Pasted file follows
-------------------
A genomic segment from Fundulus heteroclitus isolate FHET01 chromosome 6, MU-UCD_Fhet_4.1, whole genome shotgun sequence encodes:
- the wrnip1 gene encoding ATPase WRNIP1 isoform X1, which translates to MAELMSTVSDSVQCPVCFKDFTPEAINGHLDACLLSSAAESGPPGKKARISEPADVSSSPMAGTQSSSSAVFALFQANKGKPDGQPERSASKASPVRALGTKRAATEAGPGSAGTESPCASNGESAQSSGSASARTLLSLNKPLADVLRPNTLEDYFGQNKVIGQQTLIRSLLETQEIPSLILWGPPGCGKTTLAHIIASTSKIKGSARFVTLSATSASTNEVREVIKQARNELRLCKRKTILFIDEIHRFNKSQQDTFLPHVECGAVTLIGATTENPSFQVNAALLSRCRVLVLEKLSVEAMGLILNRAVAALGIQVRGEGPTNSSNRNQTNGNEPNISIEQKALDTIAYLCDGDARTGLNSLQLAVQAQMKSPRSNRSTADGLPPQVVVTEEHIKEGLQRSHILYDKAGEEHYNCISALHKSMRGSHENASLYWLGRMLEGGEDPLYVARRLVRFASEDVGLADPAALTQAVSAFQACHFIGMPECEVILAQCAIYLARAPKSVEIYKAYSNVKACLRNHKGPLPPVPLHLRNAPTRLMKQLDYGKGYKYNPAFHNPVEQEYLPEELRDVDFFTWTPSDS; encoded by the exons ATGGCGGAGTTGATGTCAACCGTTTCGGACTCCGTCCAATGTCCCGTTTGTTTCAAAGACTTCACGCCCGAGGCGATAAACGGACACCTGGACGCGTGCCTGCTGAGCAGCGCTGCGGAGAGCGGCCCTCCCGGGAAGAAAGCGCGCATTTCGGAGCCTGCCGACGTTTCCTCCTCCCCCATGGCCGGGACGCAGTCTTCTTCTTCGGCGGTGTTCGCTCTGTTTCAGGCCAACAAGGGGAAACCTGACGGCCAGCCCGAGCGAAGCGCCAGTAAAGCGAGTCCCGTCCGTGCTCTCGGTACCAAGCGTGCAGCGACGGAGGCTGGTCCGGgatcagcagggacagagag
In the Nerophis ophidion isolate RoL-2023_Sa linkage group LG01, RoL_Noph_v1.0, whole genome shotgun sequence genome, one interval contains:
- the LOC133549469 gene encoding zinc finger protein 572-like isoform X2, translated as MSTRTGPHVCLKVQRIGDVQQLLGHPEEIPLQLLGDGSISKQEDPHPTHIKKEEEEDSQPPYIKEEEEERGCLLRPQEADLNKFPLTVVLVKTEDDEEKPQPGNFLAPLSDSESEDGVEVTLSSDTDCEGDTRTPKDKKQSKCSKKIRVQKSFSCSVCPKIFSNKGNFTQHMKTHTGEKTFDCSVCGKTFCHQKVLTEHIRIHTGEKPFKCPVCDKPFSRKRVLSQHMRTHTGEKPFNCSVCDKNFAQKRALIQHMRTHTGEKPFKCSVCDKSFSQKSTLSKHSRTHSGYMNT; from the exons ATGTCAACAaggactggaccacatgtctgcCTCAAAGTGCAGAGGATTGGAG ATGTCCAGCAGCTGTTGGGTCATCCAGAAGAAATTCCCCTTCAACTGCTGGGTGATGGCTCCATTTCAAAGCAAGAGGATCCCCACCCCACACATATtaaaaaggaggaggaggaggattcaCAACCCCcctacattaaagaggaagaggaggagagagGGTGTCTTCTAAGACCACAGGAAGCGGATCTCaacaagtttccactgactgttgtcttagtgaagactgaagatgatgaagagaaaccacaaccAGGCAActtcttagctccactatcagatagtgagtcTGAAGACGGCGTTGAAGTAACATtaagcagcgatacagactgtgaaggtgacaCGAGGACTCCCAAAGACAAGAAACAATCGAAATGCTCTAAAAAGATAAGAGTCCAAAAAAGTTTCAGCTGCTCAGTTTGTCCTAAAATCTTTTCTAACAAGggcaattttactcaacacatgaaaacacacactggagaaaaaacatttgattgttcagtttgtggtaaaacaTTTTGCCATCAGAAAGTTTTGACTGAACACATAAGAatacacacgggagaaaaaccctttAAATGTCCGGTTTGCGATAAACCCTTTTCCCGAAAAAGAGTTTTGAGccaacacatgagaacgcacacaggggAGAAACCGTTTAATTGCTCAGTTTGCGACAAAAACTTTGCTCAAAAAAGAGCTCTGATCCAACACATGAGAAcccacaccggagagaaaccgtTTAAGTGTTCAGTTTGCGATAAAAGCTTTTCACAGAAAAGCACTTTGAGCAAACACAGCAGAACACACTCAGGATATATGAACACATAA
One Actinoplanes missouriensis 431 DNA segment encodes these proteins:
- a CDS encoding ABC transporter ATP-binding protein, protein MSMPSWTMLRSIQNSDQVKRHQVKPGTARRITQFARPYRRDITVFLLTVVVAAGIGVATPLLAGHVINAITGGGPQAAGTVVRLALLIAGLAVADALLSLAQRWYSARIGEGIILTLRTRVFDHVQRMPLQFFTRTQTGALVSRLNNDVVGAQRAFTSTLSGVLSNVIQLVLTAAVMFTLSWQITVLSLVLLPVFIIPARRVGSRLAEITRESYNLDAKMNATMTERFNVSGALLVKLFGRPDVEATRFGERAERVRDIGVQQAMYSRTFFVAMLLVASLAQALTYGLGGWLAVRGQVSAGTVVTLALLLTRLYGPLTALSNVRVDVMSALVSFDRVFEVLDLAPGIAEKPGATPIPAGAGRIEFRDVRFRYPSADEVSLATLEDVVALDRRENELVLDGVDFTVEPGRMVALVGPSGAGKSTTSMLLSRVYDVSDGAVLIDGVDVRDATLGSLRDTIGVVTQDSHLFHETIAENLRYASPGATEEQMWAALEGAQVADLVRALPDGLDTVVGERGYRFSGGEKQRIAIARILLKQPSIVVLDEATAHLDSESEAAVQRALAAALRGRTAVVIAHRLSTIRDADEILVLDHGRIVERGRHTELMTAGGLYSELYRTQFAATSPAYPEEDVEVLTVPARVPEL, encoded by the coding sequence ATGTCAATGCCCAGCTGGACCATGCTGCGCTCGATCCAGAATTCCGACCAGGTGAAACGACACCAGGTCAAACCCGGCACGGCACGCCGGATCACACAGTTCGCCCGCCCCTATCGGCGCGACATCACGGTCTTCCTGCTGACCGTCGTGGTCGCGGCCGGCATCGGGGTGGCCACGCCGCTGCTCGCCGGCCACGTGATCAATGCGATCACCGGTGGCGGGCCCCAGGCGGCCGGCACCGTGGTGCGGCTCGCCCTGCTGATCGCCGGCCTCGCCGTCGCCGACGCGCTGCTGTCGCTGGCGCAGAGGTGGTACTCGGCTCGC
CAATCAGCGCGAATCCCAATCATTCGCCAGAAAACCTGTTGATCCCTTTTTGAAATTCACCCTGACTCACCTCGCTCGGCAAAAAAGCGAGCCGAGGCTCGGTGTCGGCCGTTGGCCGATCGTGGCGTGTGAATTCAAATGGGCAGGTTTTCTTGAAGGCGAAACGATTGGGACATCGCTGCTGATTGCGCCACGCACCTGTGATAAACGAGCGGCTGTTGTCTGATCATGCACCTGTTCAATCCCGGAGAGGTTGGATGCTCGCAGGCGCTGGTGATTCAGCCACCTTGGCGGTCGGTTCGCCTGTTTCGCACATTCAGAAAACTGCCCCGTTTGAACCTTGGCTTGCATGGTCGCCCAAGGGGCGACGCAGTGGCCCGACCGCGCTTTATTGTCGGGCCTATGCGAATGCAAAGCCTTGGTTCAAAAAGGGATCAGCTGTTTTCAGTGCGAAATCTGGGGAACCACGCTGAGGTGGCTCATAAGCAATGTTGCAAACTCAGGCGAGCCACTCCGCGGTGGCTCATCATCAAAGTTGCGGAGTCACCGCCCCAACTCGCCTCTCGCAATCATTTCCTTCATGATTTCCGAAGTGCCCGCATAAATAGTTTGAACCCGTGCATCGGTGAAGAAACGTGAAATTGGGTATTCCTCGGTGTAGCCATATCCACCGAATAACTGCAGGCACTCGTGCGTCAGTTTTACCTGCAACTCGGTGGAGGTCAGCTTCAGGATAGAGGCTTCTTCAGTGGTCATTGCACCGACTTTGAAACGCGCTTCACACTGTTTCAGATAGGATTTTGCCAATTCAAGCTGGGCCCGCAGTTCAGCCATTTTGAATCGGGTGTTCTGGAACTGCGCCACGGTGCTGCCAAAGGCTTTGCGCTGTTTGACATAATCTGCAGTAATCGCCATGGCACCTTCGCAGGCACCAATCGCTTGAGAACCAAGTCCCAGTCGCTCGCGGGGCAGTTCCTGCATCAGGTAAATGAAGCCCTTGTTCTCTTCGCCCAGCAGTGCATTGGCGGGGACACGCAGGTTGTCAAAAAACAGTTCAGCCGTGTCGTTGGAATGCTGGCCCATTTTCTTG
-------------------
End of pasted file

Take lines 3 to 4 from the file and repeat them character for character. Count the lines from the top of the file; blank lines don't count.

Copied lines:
In the Nerophis ophidion isolate RoL-2023_Sa linkage group LG01, RoL_Noph_v1.0, whole genome shotgun sequence genome, one interval contains:
- the LOC133549469 gene encoding zinc finger protein 572-like isoform X2, translated as MSTRTGPHVCLKVQRIGDVQQLLGHPEEIPLQLLGDGSISKQEDPHPTHIKKEEEEDSQPPYIKEEEEERGCLLRPQEADLNKFPLTVVLVKTEDDEEKPQPGNFLAPLSDSESEDGVEVTLSSDTDCEGDTRTPKDKKQSKCSKKIRVQKSFSCSVCPKIFSNKGNFTQHMKTHTGEKTFDCSVCGKTFCHQKVLTEHIRIHTGEKPFKCPVCDKPFSRKRVLSQHMRTHTGEKPFNCSVCDKNFAQKRALIQHMRTHTGEKPFKCSVCDKSFSQKSTLSKHSRTHSGYMNT; from the exons ATGTCAACAaggactggaccacatgtctgcCTCAAAGTGCAGAGGATTGGAG ATGTCCAGCAGCTGTTGGGTCATCCAGAAGAAATTCCCCTTCAACTGCTGGGTGATGGCTCCATTTCAAAGCAAGAGGATCCCCACCCCACACATATtaaaaaggaggaggaggaggattcaCAACCCCcctacattaaagaggaagaggaggagagagGGTGTCTTCTAAGACCACAGGAAGCGGATCTCaacaagtttccactgactgttgtcttagtgaagactgaagatgatgaagagaaaccacaaccAGGCAActtcttagctccactatcagatagtgagtcTGAAGACGGCGTTGAAGTAACATtaagcagcgatacagactgtgaaggtgacaCGAGGACTCCCAAAGACAAGAAACAATCGAAATGCTCTAAAAAGATAAGAGTCCAAAAAAGTTTCAGCTGCTCAGTTTGTCCTAAAATCTTTTCTAACAAGggcaattttactcaacacatgaaaacacacactggagaaaaaacatttgattgttcagtttgtggtaaaacaTTTTGCCATCAGAAAGTTTTGACTGAACACATAAGAatacacacgggagaaaaaccctttAAATGTCCGGTTTGCGATAAACCCTTTTCCCGAAAAAGAGTTTTGAGccaacacatgagaacgcacacaggggAGAAACCGTTTAATTGCTCAGTTTGCGACAAAAACTTTGCTCAAAAAAGAGCTCTGATCCAACACATGAGAAcccacaccggagagaaaccgtTTAAGTGTTCAGTTTGCGATAAAAGCTTTTCACAGAAAAGCACTTTGAGCAAACACAGCAGAACACACTCAGGATATATGAACACATAA